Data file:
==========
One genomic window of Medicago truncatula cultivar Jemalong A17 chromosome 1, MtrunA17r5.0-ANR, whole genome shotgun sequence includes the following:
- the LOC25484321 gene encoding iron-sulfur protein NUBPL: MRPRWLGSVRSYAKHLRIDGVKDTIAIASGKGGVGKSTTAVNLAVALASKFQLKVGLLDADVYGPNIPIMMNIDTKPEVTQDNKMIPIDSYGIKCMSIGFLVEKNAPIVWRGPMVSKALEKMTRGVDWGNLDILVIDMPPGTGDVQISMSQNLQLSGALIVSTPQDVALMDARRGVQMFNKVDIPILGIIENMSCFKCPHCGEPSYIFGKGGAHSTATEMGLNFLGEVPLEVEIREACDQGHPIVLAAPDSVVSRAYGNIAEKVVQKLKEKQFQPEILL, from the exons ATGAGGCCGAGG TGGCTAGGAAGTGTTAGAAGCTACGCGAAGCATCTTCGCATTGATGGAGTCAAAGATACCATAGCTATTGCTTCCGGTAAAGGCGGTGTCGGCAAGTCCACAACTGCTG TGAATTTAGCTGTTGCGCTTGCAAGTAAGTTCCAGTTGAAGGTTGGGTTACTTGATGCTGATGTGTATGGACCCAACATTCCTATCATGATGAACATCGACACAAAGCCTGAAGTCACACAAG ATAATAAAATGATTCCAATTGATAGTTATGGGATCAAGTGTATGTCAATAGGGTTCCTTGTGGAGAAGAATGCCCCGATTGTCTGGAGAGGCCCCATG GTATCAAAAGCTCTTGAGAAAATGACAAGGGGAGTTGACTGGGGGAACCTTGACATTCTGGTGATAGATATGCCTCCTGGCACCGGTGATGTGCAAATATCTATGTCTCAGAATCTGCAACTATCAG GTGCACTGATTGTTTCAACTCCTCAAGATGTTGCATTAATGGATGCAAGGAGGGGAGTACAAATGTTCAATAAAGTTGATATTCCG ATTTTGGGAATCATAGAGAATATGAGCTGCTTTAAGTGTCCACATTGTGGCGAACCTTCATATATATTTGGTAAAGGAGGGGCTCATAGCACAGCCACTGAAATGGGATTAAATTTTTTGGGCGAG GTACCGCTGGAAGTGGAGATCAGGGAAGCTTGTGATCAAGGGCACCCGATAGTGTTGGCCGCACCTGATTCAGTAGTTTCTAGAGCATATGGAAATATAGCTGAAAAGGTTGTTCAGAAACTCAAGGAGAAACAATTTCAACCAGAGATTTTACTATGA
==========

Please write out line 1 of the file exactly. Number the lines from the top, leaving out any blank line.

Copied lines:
One genomic window of Medicago truncatula cultivar Jemalong A17 chromosome 1, MtrunA17r5.0-ANR, whole genome shotgun sequence includes the following: